I adore Grey Gardens, which opens the album. It’s just so beautiful. I guess it has something to do with the famous documentary starring mother and daughter Edith Bouvier Beale and Edith Beale? Which speaks about memories (and losing them), the past, or the passage of time.
So I never actually saw Grey Gardens before writing this song. There’s a restaurant in Toronto of the same name and I was writing about this dream I had with that restaurant in it. Afterwards, I watched the film a few weeks later and loved it. What a fantastic documentary.
The song also has beautifully poignant lyrics. I fell in love with “Remembering is not opposite of forgetting,” which I think encapsulates very well the concept of the malleable memory. I’ve read you did subconscious-led writing sessions at the piano, could you tell me more about how does this work?
The dreams were a huge part for a period, and then also having these events in my life that I would try to organize and build some understanding and interpretation. Asleep At The Wheel is a song about an almost car crash that I had when I was about eighteen driving home from Toronto to my suburb city which is about a forty-five-minute drive. Something I’ve come to know about myself is that I tend to get really tired in the evening. I can basically fall asleep anywhere. I was driving home, fell asleep and woke up spinning out on a four-lane road. I braked right in front of a streetlight and then after a state of shock, reversed and returned to my side of the road and drove home as if nothing happened. I thought about that moment in particular because when it occurred, nobody was on that street and I was driving alone, so it almost feels like it didn’t happen because nobody was there to witness. So I wrote a song about that (laughs).
You’ve collaborated again with your friend Oklou. It’s magical to see you both! After working on other songs together, what else did The Make Believe bring to the table that you hadn’t done/presented before?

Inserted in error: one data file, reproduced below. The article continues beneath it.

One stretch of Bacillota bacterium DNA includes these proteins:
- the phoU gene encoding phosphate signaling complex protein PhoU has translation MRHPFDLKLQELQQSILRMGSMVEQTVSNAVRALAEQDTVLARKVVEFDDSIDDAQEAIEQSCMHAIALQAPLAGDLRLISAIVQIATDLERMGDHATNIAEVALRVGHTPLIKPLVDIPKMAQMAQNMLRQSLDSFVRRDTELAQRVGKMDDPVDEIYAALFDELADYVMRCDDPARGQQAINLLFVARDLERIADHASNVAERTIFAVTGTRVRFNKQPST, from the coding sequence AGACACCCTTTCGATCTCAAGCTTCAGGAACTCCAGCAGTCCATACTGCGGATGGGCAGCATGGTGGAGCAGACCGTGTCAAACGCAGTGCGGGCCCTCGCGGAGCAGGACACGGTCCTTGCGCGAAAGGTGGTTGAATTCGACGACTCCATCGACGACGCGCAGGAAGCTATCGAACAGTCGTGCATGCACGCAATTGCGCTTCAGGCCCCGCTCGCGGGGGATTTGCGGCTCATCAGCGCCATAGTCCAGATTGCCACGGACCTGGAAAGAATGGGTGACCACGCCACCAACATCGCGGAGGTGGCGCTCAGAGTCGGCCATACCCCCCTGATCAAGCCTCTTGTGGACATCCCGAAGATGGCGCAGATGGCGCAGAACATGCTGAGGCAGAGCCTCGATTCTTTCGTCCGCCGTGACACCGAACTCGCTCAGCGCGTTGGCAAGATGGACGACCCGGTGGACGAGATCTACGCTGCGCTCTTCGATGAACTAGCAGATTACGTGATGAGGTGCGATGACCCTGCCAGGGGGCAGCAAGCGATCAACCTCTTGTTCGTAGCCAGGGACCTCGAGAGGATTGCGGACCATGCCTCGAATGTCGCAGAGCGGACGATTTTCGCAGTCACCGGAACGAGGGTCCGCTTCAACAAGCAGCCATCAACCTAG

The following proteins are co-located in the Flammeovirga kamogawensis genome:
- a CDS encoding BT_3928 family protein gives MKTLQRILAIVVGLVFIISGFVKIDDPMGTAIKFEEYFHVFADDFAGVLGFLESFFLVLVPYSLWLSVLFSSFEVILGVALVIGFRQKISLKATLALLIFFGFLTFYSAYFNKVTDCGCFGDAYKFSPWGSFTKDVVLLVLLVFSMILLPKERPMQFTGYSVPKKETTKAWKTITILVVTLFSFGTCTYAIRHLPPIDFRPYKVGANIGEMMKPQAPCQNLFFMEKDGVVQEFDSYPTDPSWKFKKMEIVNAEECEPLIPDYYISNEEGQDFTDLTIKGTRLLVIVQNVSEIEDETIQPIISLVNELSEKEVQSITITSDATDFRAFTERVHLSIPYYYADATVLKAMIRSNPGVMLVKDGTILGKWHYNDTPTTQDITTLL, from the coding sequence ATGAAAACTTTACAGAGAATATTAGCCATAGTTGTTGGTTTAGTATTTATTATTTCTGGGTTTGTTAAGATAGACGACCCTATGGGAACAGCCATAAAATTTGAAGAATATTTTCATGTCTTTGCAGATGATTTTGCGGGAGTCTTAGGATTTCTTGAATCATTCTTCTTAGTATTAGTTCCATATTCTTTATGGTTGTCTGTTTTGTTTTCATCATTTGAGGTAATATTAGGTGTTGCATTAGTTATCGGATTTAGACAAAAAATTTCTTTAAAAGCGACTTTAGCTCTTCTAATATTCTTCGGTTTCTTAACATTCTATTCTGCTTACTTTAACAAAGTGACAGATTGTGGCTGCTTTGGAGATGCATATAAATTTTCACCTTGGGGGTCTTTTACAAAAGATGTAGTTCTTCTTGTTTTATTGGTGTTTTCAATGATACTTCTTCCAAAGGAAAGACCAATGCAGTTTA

As I came closer to the end of the album, I realized that it needed another voice to appear to pull us out of a tunnel that we may embark on. Mary Lou has been one of the most important collaborators in my life and continually inspires me as a musical partner and friend. Without a doubt, it felt so special to have her join me on the closing track.
After releasing the album, I hope you’re embarking on a tour or at least some concerts. What are you planning in regards to that, and how are you training to perform these songs live?
I’ve been rehearsing everyday for this Los Angeles release show coming up in a few days. I absolutely plan to tour this album and perform in various cities. It’s been really fun to figure out how the intimacy of the album can be expressed on a live stage. I’m really looking forward to it.
Many artists share that living off of your art is complex, usually a struggle. It’s hard to stay focused and motivated. What fuels you to keep going?
I’ve done a lot of different music jobs over the years. There are so many things I would genuinely say I have not enjoyed making or working on and I’m perfectly okay with that. They were just jobs and a service so that I could continue to the next project. Amidst that work, I’ve also always prioritized my own art and other projects that are important to me. By keeping those ones as my pillars of pursuit, I’ve been able to continue moving forward. Without them, I probably would’ve stopped a long time ago.